I once read that the average American is subjected to the Coca-Cola brand image over 900 times per day. Thankfully, IT images aren’t as ubiquitous, but we do have our own equally annoying propaganda—industry initiatives.
Industry initiatives like ERP, data warehousing, and knowledge management are those blanket concepts that technology companies embrace to demonstrate the value of their products and services. Once they’re established, you can’t talk to anyone about anything related to technology without getting into the geeky technobabble that surrounds these mercurial concepts. These initiatives are based on sound business ideas, but like the Coca-Cola brand and advertising, they’re also part of slick marketing campaigns that share a common goal—to get CIOs to part with their money.
Based on numerous conversations with CIO and IT management-types, I’ve identified a few telling examples of the overhyped industry initiatives in today’s IT lexicon.
Customer relationship management
It doesn’t take a business guru to understand that companies live or die by their ability to serve their customers. Customer relationship management (CRM) builds on this logic by promising to aggregate all customer data and automate customer relation processes.
So what’s the problem? CRM projects often take a big-bang approach. Vendors profess that CRM solutions will require enterprise software, data center equipment, and million-dollar budgets. Companies willingly put down their money and go through massive implementation projects, only to find out that their customer relation problem was related to business processes, not software automation. As a result, projects fail, CIOs lose their jobs, and IT and business workers grow further apart. Both Gartner and Meta estimate that 50 percent to 80 percent of CRM projects result in failure.
A far better (and more cost-effective) approach to customer management is to study all customer touch points to identify process problems. Are there any obvious issues? Are there ways to measure customer satisfaction at each phase? Are there separate data sources that can be integrated and queried? IT and business managers should go through this process, identify things that need fixing, and implement tactical and measurable solutions.
Corporate portals have a noble objective—consolidating disparate information into one common, easily accessible place for all employees to use. In spite of this benevolent goal, however, these projects are often plagued by problems.
A common issue with corporate portals is that they’re often over-designed and over-engineered. Features like video archives, threaded discussion groups, and document management make the site complex and difficult to use. Most users won’t change their behavior to adhere to the portal, so many of these features are never used.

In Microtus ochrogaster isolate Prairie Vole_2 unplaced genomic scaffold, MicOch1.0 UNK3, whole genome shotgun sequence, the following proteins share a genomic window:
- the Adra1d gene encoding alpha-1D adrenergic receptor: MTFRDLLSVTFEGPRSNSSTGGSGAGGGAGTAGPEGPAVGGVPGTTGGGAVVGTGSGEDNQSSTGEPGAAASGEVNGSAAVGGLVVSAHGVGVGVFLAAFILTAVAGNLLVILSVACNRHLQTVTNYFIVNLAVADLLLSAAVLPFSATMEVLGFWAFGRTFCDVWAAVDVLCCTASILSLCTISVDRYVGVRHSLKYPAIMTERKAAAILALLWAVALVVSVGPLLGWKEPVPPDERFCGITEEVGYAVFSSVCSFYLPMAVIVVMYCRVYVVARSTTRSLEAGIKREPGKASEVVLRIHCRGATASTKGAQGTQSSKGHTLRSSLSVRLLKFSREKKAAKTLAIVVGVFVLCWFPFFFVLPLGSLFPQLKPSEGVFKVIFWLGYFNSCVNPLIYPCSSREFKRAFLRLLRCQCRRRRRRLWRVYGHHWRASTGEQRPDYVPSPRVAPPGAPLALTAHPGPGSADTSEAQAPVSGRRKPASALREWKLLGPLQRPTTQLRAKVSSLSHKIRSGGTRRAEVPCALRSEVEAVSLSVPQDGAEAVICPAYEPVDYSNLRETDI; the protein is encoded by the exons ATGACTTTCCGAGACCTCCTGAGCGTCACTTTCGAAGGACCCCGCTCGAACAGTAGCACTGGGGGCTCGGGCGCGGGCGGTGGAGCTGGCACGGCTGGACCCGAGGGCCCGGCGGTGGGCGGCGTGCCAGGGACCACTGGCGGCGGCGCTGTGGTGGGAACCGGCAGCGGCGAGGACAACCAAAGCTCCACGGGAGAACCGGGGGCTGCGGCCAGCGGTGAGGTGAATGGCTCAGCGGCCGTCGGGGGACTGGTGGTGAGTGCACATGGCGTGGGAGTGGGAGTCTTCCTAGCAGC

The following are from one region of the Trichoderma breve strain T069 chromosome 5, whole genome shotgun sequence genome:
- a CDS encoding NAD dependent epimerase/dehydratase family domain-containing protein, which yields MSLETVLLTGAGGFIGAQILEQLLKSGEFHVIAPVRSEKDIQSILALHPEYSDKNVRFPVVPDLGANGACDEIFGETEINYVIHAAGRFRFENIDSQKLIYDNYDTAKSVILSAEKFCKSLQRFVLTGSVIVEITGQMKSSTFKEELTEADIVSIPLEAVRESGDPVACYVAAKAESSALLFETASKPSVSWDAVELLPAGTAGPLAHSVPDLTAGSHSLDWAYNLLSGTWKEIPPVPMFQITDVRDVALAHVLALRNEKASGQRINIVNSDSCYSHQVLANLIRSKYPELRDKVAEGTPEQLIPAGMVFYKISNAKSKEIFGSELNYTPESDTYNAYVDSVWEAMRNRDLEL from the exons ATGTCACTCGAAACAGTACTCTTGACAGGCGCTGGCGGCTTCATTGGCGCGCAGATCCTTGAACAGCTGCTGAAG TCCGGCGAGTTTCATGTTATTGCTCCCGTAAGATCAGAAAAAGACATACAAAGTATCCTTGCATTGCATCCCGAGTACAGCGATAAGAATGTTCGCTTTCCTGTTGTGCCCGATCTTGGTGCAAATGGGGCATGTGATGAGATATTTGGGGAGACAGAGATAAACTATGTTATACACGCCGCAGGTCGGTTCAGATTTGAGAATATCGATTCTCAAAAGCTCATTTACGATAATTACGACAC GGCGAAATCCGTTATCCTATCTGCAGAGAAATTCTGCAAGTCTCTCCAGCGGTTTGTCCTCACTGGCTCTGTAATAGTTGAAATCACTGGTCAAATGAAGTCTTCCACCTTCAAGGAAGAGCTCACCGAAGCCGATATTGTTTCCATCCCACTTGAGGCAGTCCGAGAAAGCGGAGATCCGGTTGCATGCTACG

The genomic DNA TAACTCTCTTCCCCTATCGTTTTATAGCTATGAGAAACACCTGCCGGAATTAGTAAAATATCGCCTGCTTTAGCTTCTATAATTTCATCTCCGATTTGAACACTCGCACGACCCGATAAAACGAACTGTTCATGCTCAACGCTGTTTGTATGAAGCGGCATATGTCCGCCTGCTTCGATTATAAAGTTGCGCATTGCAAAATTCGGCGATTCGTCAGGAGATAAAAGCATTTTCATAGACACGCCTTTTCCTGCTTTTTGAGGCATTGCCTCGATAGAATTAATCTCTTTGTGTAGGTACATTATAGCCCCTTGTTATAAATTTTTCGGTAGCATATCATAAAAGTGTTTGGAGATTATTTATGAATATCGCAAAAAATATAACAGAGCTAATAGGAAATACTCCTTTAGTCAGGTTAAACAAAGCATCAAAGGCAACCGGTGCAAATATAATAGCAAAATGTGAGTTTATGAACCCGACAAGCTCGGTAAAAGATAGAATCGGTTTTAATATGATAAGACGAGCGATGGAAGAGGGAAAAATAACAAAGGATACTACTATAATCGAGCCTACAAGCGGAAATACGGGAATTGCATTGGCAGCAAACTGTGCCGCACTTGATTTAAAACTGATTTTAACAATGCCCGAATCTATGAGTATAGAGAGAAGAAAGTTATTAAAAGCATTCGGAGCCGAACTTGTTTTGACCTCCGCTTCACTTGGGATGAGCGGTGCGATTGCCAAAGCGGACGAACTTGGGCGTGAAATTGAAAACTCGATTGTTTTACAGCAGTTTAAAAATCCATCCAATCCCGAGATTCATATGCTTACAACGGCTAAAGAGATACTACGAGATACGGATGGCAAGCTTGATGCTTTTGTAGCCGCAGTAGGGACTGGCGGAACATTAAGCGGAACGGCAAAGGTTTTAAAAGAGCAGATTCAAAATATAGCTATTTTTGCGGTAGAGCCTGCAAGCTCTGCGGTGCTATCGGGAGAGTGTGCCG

Another key issue is content management. Unlike Yahoo or AOL, most companies don’t have dozens of staffers managing the portal content. To overcome this, many companies delegate content management to the functional groups, but it’s often on an ad hoc, voluntary basis. With no standard process or requirement in place, content soon gets stale or impossible to navigate, and inappropriate content isn’t found and removed. Frustrated users quickly give up the portal, defaulting to established communication tools like e-mail and phone calls.
For your portal to succeed, you need to manage the process and establish a few simple guidelines:
- Start small and grow—find out what information really needs wide distribution, and build a simple intranet to accommodate that information.
- Follow user behavior and requirements, and upgrade the site as necessary.
- Remember that content refresh and common navigation are crucial to making the site work.
- Make sure that someone is empowered to work with the various departments to bring it all together.
One network for voice, video, and data—this initiative is brilliant in that it promises to dramatically simplify IT infrastructure, cut management costs, and focus future expansion in one place.
The biggest issue with network convergence is physical. It would be cost-prohibitive to rewire most older buildings. Aside from this, voice over IP (VoIP) adoption has been slow. Companies who’ve taken the VoIP plunge have done so to save money, not to adopt a bunch of IP vaporware applications that the industry has promised but not delivered. And how many firms do you know that need high bandwidth for video over IP?
Companies that need to reduce toll call costs, unify campuses, or create redundant voice services should move ahead with VoIP efforts but table network convergence discussions for the time being.
Just ignore the slick ads
The current recession has many CIOs focusing on needs, sharpening pencils, and prioritizing projects, yet the technology industry keeps pushing ahead with marketing-driven initiatives.
Smart CIOs won’t pay attention to vendor marketing and advertising blitzes. Rather, they’ll approach IT projects with a common methodology: Assess the business value, understand the requirements, start small, and produce measurable results at every step. You don’t need a Silicon Valley marketing budget or a Madison Avenue ad agency to benefit from this simple but effective philosophy.